What is the source for the third case, one who is arrogant vis-脿-vis Heaven? The mishna relates that 岣ni HaMe鈥檃ggel, the circle-drawer, drew a circle and stood inside it, and said that he would not leave the circle until it rained, and he went so far as to make demands in terms of the manner in which he wanted the rain to fall. After it rained, Shimon ben Shata岣, the Nasi of the Sanhedrin, relayed to 岣ni HaMe鈥檃ggel: Actually, you should be ostracized for what you said, and if you were not 岣ni, I would have decreed ostracism upon you, but what can I do? You nag God and He does your bidding, like a son who nags his father and his father does his bidding without reprimand. After all, the rain fell as you requested. About you, the verse states: 鈥淵our father and mother will be glad and she who bore you will rejoice鈥 (Proverbs 23:25). Apparently, one who is arrogant vis-脿-vis Heaven would ordinarily merit excommunication.

讜转讜 诇讬讻讗 讜讛讗 讗讬讻讗 讚转谞讬 专讘 讬讜住祝 转讜讚讜住 讗讬砖 专讜诪讬 讛谞讛讬讙 讗转 讘谞讬 专讜诪讬 诇讛讗讻讬诇谉 讙讚讬讬诐 诪拽讜诇住讬谉 讘诇讬诇讬 驻住讞讬诐 砖诇讞 诇讬讛 砖诪注讜谉 讘谉 砖讟讞 讗诇诪诇讗 转讜讚讜住 讗转讛 讙讜讝专谞讬 注诇讬讱 谞讚讜讬 砖讗转讛 诪讗讻讬诇 讗转 讬砖专讗诇 拽讚砖讬诐 讘讞讜抓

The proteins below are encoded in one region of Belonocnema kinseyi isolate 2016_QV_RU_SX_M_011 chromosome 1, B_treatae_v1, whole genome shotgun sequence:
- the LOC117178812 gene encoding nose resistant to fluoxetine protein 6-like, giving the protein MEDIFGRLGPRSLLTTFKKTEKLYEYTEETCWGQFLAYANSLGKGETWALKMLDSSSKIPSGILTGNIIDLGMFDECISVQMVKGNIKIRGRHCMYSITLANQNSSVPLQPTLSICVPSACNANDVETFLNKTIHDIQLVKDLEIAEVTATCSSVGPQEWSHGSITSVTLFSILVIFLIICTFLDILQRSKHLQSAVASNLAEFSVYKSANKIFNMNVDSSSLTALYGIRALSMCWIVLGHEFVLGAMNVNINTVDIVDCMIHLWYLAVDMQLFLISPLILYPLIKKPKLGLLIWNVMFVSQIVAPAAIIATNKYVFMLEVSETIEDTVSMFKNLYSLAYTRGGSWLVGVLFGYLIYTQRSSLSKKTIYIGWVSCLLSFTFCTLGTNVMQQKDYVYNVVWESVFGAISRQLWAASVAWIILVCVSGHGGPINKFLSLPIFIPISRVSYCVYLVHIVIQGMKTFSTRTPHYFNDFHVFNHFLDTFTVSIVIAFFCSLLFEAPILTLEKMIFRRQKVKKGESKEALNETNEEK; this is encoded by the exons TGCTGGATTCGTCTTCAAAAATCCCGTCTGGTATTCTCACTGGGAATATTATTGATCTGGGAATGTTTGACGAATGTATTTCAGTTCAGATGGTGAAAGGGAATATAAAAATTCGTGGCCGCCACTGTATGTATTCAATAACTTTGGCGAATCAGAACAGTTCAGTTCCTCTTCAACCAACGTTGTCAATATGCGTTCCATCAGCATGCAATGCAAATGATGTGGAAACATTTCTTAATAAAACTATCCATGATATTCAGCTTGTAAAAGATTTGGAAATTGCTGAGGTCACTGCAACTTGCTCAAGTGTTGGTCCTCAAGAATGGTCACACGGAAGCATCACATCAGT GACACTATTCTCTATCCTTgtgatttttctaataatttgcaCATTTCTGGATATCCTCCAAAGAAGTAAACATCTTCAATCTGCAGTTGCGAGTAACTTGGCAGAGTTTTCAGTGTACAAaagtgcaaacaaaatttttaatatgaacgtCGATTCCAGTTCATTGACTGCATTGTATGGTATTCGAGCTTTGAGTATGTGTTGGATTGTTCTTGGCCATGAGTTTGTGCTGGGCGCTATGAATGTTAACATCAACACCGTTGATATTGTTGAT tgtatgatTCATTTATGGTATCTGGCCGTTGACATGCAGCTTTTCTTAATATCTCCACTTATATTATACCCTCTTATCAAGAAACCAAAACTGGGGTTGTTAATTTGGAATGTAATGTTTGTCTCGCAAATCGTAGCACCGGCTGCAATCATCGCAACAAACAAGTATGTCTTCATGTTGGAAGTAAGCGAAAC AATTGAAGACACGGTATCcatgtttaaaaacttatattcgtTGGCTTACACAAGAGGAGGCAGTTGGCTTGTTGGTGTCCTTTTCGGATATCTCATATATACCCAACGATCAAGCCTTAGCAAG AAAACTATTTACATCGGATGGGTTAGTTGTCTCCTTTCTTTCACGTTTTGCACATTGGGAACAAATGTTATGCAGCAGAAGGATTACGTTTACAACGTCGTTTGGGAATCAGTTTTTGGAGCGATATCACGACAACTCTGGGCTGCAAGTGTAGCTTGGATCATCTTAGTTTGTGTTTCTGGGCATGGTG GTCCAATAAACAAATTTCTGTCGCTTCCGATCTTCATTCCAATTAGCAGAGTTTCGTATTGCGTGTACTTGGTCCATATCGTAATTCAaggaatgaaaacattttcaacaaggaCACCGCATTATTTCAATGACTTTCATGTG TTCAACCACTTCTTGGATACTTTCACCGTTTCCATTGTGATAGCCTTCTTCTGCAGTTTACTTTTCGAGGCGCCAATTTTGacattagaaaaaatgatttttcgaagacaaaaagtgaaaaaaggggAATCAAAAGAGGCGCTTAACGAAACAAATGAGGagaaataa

The Gemara challenges this: And are there no more cases of excommunication or threats of excommunication? Surely there are additional cases like the one in the baraita taught by Rav Yosef: It is told that Theodosius of Rome, leader of the Jewish community there, instituted the custom for the Roman Jews to eat whole kids, young goats roasted with their entrails over their heads, as was the custom when roasting the Paschal lamb, on the eve of Passover, as they did in the Temple. Shimon ben Shata岣 sent a message to him: If you were not Theodosius, an important person, I would have decreed ostracism upon you, as it appears as if you are feeding Israel consecrated food, which may only be eaten in and around the Temple itself, outside the Temple.

讘诪砖谞转谞讜 拽讗诪专讬谞谉 讜讛讗 讘专讬讬转讗 讛讬讗

The Gemara responds: This case should not be included, as Rabbi Yehoshua ben Levi said that there were twenty-four cases in our Mishna, and this is merely a baraita.